For the week of September 13, 2008 / 13 Elul 5768
Torah: Devarim / Deuteronomy 21:10 - 25:19
Haftarah: Isaiah 54:1-10
When you are encamped against your enemies, then you shall keep yourself from every evil thing. (Devarim / Deuteronomy 23:9; ESV)
The Torah is filled with moral, spiritual, and ethical directives from God. God made it clear that his people were to live according to his standards. The consistency and seriousness of God's call to live righteous and just lives may make the verse just quoted seem strange. The people of Israel were told to keep themselves from evil when they were encamped against their enemies. Why would God say this? Had he not already make it abundantly clear that we should not do evil? Perhaps this is a case of repetition for emphasis. Something like "keep yourselves from evil in your home, in your fields, during the day, at night, at times of peace and times of war." However that is not the context of this directive. It appears to be one of many stand alone stipulations. It seems therefore that there is something special about this requirement to refrain from evil when encamped against enemies.
God, in his wisdom, so understands human nature. He knew that it was necessary to especially direct his people to keep themselves from evil in time of war. He knew that when we are in high pressure situations, we tend to adjust our standards to meet our perceived needs. It is typical of human behavior to be easy on ourselves when times are hard. When we cannot access our normal comforts, we look for comfort in other ways. But God makes it clear - the call to abstain from evil is not dependant upon our circumstances. Even in the most difficult of situations, we need to stick to God's moral, spiritual, and ethical standards.
If God's people were required to adhere to his standards in time of war, how much more when we face other kinds of challenges. Yet in these days of moral relativity, we tend to do whatever seems right at any given moment. It seems that few of us are committed to an unchanging morality that we stick to no matter what. Instead we make up morality and ethics as we go along, changing our standards depending on the situation and how we feel at the moment.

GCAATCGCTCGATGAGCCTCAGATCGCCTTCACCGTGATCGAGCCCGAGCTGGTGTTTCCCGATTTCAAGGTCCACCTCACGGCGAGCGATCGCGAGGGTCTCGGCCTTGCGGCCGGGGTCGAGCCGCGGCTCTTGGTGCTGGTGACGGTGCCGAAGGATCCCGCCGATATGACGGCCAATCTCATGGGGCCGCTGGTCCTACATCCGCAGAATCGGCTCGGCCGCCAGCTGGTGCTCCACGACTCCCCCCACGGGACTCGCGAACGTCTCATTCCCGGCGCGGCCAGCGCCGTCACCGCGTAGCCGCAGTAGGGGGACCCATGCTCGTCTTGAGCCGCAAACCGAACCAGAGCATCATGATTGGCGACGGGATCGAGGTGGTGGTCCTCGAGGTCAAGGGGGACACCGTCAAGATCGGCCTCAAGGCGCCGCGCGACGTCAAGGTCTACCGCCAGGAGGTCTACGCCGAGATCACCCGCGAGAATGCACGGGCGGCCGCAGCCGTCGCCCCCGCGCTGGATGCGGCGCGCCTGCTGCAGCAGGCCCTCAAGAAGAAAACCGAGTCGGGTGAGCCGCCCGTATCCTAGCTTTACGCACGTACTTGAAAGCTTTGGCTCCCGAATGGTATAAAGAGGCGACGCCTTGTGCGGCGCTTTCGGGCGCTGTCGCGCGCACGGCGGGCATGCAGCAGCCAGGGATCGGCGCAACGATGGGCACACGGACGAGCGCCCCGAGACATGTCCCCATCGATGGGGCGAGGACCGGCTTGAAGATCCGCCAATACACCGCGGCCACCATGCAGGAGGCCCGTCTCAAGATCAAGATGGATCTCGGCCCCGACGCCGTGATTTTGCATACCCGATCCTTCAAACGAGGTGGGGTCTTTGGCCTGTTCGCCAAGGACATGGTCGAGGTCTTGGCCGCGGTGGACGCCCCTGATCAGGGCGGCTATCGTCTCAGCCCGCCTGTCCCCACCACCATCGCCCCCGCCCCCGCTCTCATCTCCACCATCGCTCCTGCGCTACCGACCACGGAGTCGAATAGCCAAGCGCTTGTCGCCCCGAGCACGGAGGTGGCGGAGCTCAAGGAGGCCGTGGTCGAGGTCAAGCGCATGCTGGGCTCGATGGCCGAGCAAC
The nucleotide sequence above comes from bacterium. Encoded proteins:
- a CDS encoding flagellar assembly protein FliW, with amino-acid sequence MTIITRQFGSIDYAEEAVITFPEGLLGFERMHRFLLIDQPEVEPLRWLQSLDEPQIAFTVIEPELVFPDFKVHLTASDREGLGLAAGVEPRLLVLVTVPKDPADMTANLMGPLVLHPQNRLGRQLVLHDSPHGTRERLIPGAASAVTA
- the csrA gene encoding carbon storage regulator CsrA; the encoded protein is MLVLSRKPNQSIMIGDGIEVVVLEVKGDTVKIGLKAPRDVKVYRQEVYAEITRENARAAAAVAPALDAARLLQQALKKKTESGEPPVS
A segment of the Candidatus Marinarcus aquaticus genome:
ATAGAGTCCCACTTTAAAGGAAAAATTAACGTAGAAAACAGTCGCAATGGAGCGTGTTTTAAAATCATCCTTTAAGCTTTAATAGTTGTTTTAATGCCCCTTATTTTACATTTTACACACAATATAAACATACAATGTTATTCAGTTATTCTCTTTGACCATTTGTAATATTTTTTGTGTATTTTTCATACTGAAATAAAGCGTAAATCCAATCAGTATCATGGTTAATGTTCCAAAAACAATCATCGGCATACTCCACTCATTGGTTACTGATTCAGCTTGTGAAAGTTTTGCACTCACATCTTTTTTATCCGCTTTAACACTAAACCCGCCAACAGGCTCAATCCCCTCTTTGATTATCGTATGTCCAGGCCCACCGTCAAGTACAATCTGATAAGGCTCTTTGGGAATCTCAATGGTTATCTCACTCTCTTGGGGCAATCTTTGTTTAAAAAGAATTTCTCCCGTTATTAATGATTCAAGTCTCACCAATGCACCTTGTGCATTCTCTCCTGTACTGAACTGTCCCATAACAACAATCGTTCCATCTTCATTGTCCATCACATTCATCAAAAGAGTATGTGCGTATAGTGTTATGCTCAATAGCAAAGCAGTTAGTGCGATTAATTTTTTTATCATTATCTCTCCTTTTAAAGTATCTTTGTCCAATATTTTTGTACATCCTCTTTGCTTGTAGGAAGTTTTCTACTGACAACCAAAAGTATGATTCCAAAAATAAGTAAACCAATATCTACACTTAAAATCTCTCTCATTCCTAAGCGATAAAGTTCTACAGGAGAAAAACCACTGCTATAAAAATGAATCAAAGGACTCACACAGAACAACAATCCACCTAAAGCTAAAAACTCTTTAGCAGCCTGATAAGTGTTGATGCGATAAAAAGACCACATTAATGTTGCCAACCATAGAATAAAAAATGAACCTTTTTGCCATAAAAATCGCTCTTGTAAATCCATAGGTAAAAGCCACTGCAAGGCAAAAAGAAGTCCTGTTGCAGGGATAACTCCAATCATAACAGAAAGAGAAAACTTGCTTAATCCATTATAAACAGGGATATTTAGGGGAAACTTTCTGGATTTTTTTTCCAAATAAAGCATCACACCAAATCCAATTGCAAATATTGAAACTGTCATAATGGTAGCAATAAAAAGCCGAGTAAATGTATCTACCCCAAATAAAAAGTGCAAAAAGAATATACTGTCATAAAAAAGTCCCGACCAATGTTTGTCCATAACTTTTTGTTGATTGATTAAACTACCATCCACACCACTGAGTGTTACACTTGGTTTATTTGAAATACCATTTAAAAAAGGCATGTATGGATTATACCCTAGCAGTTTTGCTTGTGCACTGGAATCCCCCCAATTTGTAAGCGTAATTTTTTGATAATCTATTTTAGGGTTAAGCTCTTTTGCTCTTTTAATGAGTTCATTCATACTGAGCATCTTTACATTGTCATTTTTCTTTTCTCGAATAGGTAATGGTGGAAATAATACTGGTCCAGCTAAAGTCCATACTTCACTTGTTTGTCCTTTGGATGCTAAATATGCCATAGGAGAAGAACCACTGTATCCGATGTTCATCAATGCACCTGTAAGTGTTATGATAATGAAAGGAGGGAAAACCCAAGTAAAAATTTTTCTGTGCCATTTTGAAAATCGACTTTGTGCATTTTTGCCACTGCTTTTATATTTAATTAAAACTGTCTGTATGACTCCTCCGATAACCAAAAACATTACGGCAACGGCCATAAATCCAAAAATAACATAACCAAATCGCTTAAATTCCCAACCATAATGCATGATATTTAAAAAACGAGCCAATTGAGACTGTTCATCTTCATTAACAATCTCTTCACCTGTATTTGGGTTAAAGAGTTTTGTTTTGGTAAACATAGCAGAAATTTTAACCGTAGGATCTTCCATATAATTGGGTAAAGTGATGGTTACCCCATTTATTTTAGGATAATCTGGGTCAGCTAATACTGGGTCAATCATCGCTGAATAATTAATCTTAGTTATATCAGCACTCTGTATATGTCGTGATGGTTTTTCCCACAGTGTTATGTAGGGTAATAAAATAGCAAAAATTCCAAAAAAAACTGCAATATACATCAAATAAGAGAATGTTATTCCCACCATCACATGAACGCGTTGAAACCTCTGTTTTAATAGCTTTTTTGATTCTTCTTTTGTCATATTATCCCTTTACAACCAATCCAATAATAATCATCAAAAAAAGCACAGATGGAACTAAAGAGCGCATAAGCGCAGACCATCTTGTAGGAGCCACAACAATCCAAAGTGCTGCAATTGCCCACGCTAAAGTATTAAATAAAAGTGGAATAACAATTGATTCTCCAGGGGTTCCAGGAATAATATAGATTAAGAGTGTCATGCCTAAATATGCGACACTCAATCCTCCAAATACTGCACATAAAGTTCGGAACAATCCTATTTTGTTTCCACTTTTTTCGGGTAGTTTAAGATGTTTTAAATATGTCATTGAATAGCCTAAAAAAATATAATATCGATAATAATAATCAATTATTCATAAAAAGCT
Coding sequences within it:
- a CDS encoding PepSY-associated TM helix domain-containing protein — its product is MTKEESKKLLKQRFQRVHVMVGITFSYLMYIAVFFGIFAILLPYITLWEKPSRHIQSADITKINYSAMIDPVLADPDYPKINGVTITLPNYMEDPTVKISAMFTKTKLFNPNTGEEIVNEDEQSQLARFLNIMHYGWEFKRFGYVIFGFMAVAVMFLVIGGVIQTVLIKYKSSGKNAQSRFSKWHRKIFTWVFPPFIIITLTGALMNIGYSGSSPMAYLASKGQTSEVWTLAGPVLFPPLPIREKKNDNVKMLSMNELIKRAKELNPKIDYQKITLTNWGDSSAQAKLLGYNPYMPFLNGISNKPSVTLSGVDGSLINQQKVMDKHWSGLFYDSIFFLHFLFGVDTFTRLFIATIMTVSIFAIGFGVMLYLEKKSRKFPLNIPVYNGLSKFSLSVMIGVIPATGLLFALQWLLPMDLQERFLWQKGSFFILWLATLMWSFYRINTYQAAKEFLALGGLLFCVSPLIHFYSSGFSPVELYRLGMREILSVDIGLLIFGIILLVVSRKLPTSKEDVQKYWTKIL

But this is not God's way. God calls people to his high standards in whatever situation we find ourselves. To live up to that standard requires us to know his Word and grow in wisdom in order to apply his Word to all of life. It requires us to be prepared for life's challenges through careful study of the Bible. It is tragic that to have the confidence that accompanies such understanding is perceived as arrogance today. Flexible morality and pragmatic ethics is what is valued most, not consistency.
Of course in order to refrain from evil, one needs to accept that evil exists. We need to recognize it for what it is and make sure that we have nothing to do with it. This requires discernment and judgment in order to know what to refrain from. This too comes from careful study of the Bible, but also the willingness to distinguish between types of human behavior, another thing that is unpopular today.
While this verse specifically refers to how to behave when facing battle situations, it also creates battles. For when we fail to recognize evil and refuse to stand against it, we will not conflict with others as readily. It was partly Israel's resistance to false spirituality that created conflict with other peoples. It is the same for us. Keeping from evil will create conflict. As we face that conflict, we may be tempted to adjust our standards in order to alleviate the conflict, the very thing we must not do.
As we find ourselves at odds with the culture, we need to remember to keep ourselves from evil. Failing to do so not only undermines God's Word to us, but leads to our being taken captive by a culture that is at odds with our God.
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